“The Heart of the Matter” (John MacDiarmid)

Reference: Luke 23 verse 44-49

Sermon preached at Poole High School for Poole Christian Fellowship on 8 May 2016

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Today we deal with the part of the Bible that sits at the very heart of our faith. If we understand nothing else about the Christian faith, we have to understand this. We have noted that the gospels were written to give the historical background to the truths that the believers know.

Here we have the historical account of the most important event in history – the death of Jesus.

It was now about noon, and darkness came over the whole land until three in the afternoon, 45 for the sun stopped shining. And the curtain of the temple was torn in two. 46 Jesus called out with a loud voice, “Father, into your hands I commit my spirit.” When he had said this, he breathed his last.

47 The centurion, seeing what had happened, praised God and said, “Surely this was a righteous man.” 48 When all the people who had gathered to witness this sight saw what took place, they beat their breasts and went away. 49 But all those who knew him, including the women who had followed him from Galilee, stood at a distance, watching. 

There are three questions to ask ourselves here – questions we would do well to ask ourselves each and every time we look at the gospels:

  1. What is happening here?
  2. What does it mean?
  3. How should I respond?

What is happening here?

It doesn’t look that remarkable – an obscure Galilean preacher meeting his end on a Roman cross. But it is not without reason that the cross has become the symbol of Christianity around the world.

1. The judgement of God – we are into the second period of three hours which found Jesus on the cross. He has already been paying the penalty for our sins, but now it moves into a whole different level, as the Father withdraws his presence from Jesus, and Jesus experiences the torment of spiritual separation from his Father,  forfeiting a joy which he had experienced throughout eternity. If we could have seen Jesus, we may not even have lived: he looked like hell itself as the whole force of God’s wrath against sin was poured out. This is where Jesus cried out in torment – “My God. My God, why have you forsaken me?”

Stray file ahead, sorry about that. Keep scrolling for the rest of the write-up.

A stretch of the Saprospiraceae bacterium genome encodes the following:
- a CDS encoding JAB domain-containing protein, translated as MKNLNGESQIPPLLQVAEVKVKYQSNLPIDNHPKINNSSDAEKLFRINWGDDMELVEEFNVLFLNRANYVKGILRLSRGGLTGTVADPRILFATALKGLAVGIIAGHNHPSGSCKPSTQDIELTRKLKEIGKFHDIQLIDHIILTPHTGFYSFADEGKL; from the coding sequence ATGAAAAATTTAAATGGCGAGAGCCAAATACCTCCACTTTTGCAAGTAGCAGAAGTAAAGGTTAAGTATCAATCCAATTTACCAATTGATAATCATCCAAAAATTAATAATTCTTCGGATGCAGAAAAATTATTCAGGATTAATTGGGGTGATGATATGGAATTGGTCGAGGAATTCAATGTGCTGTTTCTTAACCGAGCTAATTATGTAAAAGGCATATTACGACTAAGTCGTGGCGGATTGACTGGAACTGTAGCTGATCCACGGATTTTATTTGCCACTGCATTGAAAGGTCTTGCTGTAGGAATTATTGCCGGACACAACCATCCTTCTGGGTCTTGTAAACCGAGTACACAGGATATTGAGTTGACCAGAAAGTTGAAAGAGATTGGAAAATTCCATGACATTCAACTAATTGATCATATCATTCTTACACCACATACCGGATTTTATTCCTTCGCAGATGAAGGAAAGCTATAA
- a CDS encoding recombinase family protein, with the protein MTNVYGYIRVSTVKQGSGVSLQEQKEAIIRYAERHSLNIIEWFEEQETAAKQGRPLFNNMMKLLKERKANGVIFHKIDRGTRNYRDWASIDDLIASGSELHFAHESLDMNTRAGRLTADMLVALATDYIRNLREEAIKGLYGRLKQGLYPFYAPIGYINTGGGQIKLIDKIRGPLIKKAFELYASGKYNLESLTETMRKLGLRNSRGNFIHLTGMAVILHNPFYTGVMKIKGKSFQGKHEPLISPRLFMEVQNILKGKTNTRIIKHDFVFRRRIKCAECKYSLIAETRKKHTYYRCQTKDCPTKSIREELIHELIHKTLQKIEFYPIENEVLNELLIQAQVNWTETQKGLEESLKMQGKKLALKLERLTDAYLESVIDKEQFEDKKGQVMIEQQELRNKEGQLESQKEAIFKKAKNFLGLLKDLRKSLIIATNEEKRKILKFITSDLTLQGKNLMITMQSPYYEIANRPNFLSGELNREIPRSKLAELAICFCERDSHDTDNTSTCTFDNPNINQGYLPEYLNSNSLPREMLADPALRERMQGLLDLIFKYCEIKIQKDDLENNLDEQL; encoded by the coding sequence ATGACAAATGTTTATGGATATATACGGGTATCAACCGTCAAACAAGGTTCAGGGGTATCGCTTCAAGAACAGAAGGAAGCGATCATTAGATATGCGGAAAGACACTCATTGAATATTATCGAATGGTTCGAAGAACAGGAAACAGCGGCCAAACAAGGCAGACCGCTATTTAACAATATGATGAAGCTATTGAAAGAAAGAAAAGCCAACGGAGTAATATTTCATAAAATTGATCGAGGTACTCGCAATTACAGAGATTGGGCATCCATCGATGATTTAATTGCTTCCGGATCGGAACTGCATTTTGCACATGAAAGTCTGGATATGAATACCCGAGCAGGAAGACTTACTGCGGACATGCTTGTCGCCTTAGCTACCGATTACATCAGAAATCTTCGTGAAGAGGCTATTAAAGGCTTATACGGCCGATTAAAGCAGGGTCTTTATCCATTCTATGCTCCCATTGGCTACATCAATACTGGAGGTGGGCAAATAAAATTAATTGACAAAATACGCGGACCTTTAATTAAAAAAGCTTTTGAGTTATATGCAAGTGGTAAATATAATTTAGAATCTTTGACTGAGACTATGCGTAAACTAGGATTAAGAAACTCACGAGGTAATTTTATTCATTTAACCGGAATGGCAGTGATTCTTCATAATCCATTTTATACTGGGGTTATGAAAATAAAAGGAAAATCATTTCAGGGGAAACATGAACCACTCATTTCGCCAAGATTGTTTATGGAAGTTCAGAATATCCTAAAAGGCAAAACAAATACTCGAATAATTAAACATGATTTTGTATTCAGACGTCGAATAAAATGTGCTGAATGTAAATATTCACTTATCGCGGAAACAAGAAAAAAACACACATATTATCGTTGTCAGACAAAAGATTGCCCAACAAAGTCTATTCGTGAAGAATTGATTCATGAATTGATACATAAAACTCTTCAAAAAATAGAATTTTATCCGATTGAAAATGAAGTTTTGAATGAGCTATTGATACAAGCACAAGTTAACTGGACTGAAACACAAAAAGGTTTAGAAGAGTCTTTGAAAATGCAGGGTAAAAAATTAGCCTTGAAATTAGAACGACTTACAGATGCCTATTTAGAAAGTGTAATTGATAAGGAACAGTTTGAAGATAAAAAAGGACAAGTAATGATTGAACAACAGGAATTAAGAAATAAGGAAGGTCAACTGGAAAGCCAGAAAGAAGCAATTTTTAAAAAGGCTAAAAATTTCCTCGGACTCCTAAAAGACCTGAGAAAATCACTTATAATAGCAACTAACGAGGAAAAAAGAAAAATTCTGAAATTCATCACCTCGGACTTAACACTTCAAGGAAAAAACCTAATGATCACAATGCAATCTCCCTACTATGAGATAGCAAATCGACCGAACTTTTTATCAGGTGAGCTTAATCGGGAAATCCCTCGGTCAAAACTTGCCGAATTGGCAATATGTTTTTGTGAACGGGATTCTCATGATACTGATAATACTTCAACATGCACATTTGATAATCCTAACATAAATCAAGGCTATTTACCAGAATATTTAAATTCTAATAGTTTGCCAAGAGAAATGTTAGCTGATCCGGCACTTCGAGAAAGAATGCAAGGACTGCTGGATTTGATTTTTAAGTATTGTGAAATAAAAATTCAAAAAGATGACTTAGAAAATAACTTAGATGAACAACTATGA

As Isaiah had prophesied:  “his appearance was so disfigured  beyond that of any human being, and his form marred beyond human likeness”

2. The tearing of the curtain – in the temple was a part called the Most Holy place where the High priest went to offer sacrifice for sin once a year. No one else could enter the presence of God. It was surrounded by a thick curtain. When the price for sin was paid, the way into God’s presence was open, and God himself burst out.

3. Knowing that the price for sin was paid – Jesus cried out in triumph “it is finished”

4. Jesus chose to die: he could have chosen to die at any time, but now that sin has been totally paid for , Jesus’ job is done and he willingly “gives up the ghost”

…and it’s over. The penalty for sin for all time has been paid.

5. The centurion – his comment that Jesus is a righteous man is highly significant. No one but a righteous man could have paid the penalty for sin

6. The witnesses look on from a distance. Today – we are those witnesses. So what do these events mean to us?

What does it mean?

  1. We have a clear view of the way God sees sin.
  2. The way between God and man is clear: the very thing that has kept us from God has gone forever
  3. There is nothing left to be done to make a sinner acceptable to God – it has all been done. The tearing of the curtain and the cry of “it is finished” prove that.
  4. We have a clear way into God’s presence when we die – we can be like the thief to whom Jesus said “Today you will be with me”
  5. We have the ultimate expression of the fact that we are loved.

How should I respond?

  1. There is a choice to make: the fact that there is a way to God does not mean that I will  automatically accept it. As the writer to the Hebrews says of those who reject Jesus:  “no sacrifice for sins is left, but only a fearful expectation of judgement and of raging fire that will consume the enemies of God.”
  2. We respond by offering our lives to the one who gave everything for us. As CT Studd said: “If Jesus Christ be God and died for me, then no sacrifice can be too great for me to make for Him”
  3. We respond by remembering as we break bread together, with worship, adoration and thankfulness.

 

John MacDiarmid

May 2016

Posted Under: Talks

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